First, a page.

Salary transparency seems like the most obvious and appealing way to solve the gender and race pay gap. In theory, if everyone knows what everyone else makes and there is a clear-cut structure that illuminates how these numbers are decided, then no woman or member of a minority group could be shortchanged based on gender or race alone. But it turns out transparency isn’t enough.
Fast Company reported on four companies that instituted a salary-transparency policy to see how it worked out, focusing especially on a social-media start-up called Buffer:
The social media startup has always been dedicated to “radical transparency,” not only internally, but externally as well. So it published everyone’s salary (from the CEO on down) as well as the formula used to calculate those wages. According to the founders, the move was aimed at facilitating trust, a key ingredient for an agile organization. They said disclosure could help other founders figure out their own compensation structure, not to mention that transparency led to feedback and increased productivity.
After a year, the founders of the company discovered that the system had eliminated negotiating — a positive effect, since it helped those less inclined to be aggressive about their salaries. But after analyzing the salary numbers last month, Buffer’s PR crafter Hailley Griffis found that there was still a $10,000 pay disparity between men and women. How could that be?
Griffis explains that when you look for experience you build in implicit bias:
When the analysis was done, Buffer had 80 employees, 30% of whom are women, 70% men. “More women (58.3% of all women) are set at the lower experience level of intermediate, whereas more men (61.4% of all men) are set at a higher experience level, advanced,” says Griffis. Additionally, Buffer has more men in development roles, which are higher paying positions. More men have been at the company longer.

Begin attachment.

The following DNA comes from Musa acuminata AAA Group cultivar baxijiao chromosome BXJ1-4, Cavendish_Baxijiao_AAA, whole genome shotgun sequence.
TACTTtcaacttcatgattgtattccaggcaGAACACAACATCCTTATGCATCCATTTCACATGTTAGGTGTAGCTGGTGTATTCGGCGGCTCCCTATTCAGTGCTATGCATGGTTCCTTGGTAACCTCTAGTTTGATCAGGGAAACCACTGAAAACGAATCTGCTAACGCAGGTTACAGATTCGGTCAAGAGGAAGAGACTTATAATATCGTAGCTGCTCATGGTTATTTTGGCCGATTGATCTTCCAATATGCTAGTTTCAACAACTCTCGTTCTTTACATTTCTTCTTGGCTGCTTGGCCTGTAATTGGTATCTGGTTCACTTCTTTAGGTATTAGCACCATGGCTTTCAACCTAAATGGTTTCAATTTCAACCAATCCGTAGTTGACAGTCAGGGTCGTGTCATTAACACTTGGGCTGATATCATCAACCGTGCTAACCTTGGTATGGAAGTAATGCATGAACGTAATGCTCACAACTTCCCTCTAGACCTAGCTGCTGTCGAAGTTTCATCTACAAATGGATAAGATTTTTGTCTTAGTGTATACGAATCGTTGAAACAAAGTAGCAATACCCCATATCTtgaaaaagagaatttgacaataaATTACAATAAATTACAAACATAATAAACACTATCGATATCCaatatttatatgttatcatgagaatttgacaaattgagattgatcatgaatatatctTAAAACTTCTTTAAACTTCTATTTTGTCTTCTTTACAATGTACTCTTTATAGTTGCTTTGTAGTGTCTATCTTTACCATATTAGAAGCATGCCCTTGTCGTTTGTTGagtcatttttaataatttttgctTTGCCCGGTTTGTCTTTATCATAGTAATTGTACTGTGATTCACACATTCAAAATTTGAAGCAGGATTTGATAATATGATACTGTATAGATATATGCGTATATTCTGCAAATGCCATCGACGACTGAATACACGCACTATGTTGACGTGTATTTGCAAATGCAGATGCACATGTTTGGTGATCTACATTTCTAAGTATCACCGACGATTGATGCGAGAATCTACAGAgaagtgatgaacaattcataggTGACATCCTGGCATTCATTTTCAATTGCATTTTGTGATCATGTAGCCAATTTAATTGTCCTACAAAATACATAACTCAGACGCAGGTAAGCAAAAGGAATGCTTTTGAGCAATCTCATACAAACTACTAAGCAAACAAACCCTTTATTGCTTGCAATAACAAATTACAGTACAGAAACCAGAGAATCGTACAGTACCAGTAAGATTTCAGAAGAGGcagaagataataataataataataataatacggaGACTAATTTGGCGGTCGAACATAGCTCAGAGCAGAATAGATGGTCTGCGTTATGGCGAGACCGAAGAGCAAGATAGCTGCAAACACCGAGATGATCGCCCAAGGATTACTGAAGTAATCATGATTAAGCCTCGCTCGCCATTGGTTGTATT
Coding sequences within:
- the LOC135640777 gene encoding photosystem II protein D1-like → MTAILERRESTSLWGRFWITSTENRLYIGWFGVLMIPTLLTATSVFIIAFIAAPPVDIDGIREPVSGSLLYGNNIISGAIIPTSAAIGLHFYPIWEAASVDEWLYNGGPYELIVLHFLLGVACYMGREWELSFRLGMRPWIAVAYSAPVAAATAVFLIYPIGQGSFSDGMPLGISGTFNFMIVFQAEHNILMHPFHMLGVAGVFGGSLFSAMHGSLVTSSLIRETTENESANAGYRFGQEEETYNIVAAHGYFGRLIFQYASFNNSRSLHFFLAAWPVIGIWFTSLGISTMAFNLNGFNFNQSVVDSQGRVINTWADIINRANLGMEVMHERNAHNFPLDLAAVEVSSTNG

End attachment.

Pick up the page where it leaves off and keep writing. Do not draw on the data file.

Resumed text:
People often assume that there are fewer female business leaders because women tend to leave the workforce at a higher rate than men, but new research has found that’s not the case. Women opt out of the workforce at roughly the same rate as men. But when they do leave, it’s because they’re less likely to be paid well and promoted into leadership roles, a separate study found. This leads to the “experience gap” that companies like Buffer are seeing. Fewer women and minorities are able to rise up the ranks, which means fewer high-paid women, despite salary transparency. Even if you can point to a pay structure and say, “Here’s how we pay all senior staff, regardless of gender or race,” that kind of openness won’t help if you’re not allowing women or minorities to reach that senior level.
So what’s to be done? Griffis told Fast Company that Buffer is “actively trying to hire more women for higher paying roles, like development, and making sure that women are moving up in their experience levels.” But when all else fails, companies could always try the simplest system of all: Hire women, pay them what they deserve to be paid, and promote them. Repeat.